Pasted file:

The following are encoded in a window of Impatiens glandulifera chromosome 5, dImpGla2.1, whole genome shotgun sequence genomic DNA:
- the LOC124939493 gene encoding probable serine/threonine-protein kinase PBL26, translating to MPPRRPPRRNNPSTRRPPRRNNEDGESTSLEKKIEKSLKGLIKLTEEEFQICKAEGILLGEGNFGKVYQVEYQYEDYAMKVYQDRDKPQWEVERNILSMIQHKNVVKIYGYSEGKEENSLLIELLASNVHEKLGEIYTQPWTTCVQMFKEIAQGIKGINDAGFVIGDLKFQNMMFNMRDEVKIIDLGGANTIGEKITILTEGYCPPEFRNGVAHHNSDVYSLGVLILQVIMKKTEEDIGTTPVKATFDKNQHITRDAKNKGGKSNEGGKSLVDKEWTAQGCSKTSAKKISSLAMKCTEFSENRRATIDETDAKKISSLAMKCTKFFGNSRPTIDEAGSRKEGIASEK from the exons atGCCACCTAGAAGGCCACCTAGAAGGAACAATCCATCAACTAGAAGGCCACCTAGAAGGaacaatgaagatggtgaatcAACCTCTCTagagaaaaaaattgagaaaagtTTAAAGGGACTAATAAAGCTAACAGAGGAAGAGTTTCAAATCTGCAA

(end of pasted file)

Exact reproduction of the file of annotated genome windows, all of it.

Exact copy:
The following are encoded in a window of Impatiens glandulifera chromosome 5, dImpGla2.1, whole genome shotgun sequence genomic DNA:
- the LOC124939493 gene encoding probable serine/threonine-protein kinase PBL26, translating to MPPRRPPRRNNPSTRRPPRRNNEDGESTSLEKKIEKSLKGLIKLTEEEFQICKAEGILLGEGNFGKVYQVEYQYEDYAMKVYQDRDKPQWEVERNILSMIQHKNVVKIYGYSEGKEENSLLIELLASNVHEKLGEIYTQPWTTCVQMFKEIAQGIKGINDAGFVIGDLKFQNMMFNMRDEVKIIDLGGANTIGEKITILTEGYCPPEFRNGVAHHNSDVYSLGVLILQVIMKKTEEDIGTTPVKATFDKNQHITRDAKNKGGKSNEGGKSLVDKEWTAQGCSKTSAKKISSLAMKCTEFSENRRATIDETDAKKISSLAMKCTKFFGNSRPTIDEAGSRKEGIASEK from the exons atGCCACCTAGAAGGCCACCTAGAAGGAACAATCCATCAACTAGAAGGCCACCTAGAAGGaacaatgaagatggtgaatcAACCTCTCTagagaaaaaaattgagaaaagtTTAAAGGGACTAATAAAGCTAACAGAGGAAGAGTTTCAAATCTGCAA